For most of us, buying a car is the second largest financial commitment we’ll make in our lifetime. So naturally, we all want to get the best deal possible for our dollar! If you’re looking for used cars for sale, an auction can be a great way to pick up a quality new set of wheels, often at a bargain price.

Buy used car auto auction tips
Buying a used car at an auto auction? Here are some tips

Here are a few easy steps to follow to ensure your visit to the auction yard is a great experience:

1: Think about your requirements

Don’t go rushing in – before you even check out the auction times, you’ll need to decide what kind of vehicle is going to suit your lifestyle and needs. Take into consideration the main things you’re going to be using the car for, and what features you can and can’t compromise on.

For starters…

Size: If you’re mainly going to be travelling short distances to and from work, something compact should do you nicely (and help save on your petrol bill). On the other hand, if you’re constantly travelling out of town or need to fit your fishing gear or skis in the back, you’re going to want something roomier.

Safety: The newer the vehicle, the more safety features it’s likely to have. Nearly all cars on the market nowadays are likely to have ABS brakes and driver/passenger airbags, but you might only feel comfortable on the road with more advanced features such as side curtain airbags. Do your research into the various safety features available and decide which you want.

Practicality: If you’ve got kids and car seats to contend with, a coupe is quickly going to become a nightmare. Likewise, a monster SUV isn’t the best for an inexperienced driver. Do the thinking and save yourself hassle later on.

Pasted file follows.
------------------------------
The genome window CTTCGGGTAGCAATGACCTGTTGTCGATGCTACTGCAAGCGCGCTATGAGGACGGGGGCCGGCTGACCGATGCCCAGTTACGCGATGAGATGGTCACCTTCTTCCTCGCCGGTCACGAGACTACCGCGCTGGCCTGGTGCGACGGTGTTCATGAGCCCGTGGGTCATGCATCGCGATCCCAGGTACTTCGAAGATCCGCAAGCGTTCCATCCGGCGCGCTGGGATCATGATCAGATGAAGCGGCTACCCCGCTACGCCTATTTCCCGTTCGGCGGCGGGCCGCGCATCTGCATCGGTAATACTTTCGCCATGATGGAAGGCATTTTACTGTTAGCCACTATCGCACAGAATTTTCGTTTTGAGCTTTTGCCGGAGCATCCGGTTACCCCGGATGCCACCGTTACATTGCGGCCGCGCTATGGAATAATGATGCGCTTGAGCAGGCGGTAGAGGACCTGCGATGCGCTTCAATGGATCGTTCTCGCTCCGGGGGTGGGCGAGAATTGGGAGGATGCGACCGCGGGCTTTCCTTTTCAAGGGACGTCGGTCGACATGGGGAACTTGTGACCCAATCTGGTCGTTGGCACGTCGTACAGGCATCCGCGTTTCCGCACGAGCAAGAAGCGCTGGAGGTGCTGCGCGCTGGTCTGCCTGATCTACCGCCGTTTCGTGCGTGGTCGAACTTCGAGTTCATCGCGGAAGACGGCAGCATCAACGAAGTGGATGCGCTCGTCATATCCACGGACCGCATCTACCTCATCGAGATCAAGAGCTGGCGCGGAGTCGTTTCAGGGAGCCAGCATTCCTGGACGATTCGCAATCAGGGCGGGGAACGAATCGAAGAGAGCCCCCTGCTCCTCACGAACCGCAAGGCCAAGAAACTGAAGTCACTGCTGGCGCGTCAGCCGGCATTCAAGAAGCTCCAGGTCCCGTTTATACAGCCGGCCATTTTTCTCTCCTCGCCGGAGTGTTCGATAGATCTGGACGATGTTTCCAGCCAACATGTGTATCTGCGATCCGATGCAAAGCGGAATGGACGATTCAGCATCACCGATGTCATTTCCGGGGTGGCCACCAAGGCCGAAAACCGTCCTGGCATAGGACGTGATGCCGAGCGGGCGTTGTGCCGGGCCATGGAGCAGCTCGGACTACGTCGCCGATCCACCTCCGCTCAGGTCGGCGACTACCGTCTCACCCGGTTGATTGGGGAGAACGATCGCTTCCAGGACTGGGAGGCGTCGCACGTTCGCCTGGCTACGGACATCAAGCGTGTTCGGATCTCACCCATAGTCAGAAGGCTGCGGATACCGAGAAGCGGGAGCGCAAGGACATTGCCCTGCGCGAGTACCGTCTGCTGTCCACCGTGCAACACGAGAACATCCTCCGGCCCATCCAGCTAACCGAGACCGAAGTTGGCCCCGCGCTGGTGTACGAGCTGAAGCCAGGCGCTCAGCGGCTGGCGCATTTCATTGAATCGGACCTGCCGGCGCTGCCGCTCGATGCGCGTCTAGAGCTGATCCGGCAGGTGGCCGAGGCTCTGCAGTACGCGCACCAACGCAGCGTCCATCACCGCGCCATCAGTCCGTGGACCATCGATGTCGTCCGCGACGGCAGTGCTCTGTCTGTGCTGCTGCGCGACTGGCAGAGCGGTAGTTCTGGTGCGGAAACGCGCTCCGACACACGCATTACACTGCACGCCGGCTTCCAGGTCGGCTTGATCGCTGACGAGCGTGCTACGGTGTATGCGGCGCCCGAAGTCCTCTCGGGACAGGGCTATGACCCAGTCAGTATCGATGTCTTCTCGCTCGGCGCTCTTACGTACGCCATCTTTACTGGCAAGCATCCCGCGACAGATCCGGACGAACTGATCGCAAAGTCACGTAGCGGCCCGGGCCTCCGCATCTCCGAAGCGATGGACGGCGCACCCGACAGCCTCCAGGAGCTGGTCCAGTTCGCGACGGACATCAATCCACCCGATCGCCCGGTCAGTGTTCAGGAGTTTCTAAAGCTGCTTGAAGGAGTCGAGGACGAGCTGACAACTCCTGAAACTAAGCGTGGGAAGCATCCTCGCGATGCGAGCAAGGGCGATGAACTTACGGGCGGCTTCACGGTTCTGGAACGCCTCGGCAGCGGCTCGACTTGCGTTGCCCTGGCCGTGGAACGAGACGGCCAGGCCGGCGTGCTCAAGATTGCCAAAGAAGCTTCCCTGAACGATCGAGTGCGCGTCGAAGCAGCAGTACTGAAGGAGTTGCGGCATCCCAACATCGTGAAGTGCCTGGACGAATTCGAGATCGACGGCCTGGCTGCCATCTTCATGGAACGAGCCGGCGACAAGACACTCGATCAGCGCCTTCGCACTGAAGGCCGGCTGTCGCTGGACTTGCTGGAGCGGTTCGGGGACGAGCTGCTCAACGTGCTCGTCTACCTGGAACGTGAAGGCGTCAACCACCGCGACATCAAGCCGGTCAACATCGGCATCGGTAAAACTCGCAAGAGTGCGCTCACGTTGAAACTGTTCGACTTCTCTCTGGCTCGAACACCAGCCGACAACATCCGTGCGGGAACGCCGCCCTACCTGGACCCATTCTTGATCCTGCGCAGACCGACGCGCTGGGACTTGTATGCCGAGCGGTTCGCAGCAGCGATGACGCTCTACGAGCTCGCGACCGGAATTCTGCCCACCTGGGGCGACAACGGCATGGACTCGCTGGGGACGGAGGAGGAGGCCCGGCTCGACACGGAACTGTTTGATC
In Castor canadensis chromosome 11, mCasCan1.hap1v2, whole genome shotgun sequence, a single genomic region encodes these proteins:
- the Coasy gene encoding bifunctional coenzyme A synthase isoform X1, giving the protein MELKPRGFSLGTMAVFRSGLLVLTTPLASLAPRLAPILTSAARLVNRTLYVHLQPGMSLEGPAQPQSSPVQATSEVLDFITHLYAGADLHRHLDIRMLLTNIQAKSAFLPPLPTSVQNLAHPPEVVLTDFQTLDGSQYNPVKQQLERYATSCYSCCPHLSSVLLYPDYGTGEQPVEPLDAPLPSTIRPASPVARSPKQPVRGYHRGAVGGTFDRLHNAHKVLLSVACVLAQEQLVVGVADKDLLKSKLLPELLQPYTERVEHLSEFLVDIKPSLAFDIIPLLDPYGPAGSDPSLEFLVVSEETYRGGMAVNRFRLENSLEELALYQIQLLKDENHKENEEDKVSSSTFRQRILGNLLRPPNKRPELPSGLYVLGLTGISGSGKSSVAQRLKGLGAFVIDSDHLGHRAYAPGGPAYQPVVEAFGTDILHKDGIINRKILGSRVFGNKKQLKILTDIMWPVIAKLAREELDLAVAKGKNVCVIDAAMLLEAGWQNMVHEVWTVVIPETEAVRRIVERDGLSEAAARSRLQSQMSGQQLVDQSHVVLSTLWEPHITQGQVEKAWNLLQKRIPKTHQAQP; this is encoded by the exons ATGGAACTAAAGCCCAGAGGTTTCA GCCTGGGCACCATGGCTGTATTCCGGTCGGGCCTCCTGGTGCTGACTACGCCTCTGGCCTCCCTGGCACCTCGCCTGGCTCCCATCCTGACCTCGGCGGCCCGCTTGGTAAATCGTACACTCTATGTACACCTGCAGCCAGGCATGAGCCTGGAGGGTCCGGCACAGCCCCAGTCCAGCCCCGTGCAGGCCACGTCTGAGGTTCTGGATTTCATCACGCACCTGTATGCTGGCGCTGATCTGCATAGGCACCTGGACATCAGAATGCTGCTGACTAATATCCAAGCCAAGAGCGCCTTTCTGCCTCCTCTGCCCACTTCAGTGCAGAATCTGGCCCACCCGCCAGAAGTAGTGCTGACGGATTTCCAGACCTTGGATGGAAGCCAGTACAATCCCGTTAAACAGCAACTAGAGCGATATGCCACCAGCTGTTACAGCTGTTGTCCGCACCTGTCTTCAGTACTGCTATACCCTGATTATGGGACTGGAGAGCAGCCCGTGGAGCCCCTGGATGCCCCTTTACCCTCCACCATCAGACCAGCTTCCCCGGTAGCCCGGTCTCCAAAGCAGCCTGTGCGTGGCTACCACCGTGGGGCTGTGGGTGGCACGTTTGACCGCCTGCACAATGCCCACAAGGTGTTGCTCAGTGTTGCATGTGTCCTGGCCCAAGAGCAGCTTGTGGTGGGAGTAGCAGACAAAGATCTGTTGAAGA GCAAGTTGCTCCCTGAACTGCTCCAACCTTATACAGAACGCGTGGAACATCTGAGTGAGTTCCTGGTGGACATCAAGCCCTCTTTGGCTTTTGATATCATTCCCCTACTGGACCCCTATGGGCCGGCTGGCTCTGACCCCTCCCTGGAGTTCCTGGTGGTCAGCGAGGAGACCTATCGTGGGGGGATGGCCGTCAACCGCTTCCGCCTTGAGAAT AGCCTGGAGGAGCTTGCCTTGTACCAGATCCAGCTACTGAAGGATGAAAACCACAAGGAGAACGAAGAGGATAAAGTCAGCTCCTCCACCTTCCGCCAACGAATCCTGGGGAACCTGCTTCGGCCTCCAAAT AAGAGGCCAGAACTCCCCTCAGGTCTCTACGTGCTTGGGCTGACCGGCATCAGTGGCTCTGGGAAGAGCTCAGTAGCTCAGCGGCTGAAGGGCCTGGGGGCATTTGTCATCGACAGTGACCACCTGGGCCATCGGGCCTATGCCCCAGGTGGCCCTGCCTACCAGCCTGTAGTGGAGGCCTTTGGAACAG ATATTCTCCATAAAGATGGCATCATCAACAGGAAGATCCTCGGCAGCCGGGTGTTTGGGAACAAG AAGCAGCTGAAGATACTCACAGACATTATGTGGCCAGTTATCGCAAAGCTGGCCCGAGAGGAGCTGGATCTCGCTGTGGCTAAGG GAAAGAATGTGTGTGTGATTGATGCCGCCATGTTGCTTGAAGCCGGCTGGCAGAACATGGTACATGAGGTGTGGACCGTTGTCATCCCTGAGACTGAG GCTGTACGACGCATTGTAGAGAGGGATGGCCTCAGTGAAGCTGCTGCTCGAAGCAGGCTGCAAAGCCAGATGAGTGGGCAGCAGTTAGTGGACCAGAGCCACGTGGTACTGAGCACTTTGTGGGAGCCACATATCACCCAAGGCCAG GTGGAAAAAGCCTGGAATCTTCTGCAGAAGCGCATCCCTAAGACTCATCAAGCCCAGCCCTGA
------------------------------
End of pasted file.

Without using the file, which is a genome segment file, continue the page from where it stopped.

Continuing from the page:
Engine type and size: Need to tow a boat? A 2.0 Liter 4 cyldiner probably isn’t going to cut it. And you might not need four-wheel-drive capability around the city, but if you’re likely to drive on country roads or visit the ski fields you might want to consider 4WD or AWD as a requirement. If you can drive a manual, remember that they’re often cheaper to both buy and maintain.

2. Decide on a budget

Pick an upper limit of what you’re prepared to pay for your new car, being realistic about what you can afford given your list of requirements. Many people choose to finance their purchase, although obviously you need to be careful here.

3. Do your homework

If you have a specific type of car in mind, it’s a good idea to research what similar models and years have sold for in the past, so you don’t get ripped off. eBay is a great place to check this out. If you’re in New Zealand, you can use Turners car valuation tool.

3. Choose a reputable auction company

When buying a second hand car, its rare that it will be in exactly the same condition as when it was new, and with so many mechanical parts, it’s very easy for something break or not work properly. That’s why it’s important to work through a reputable auction company that checks their cars before the auction, and who are willing to help should something go wrong, post-purchase.

4. Arrive with plenty of time

The auction yards generally open a couple of hours before auctions are due to begin, so make sure you’re down there as early as possible so you can test-drive the vehicles you’re interested in, carefully inspect them, and familiarise yourself with the auction process . It might pay to ask a friend or family member with some mechanical knowledge to come along too.

Don’t forget your driver’s licence; you’ll need it in order to carry out test drives!

5. Inspect the vehicle/s you’re interested in thoroughly

Right, you’re there in the auction yard, with a car you like the look of sitting in front of you. Now what?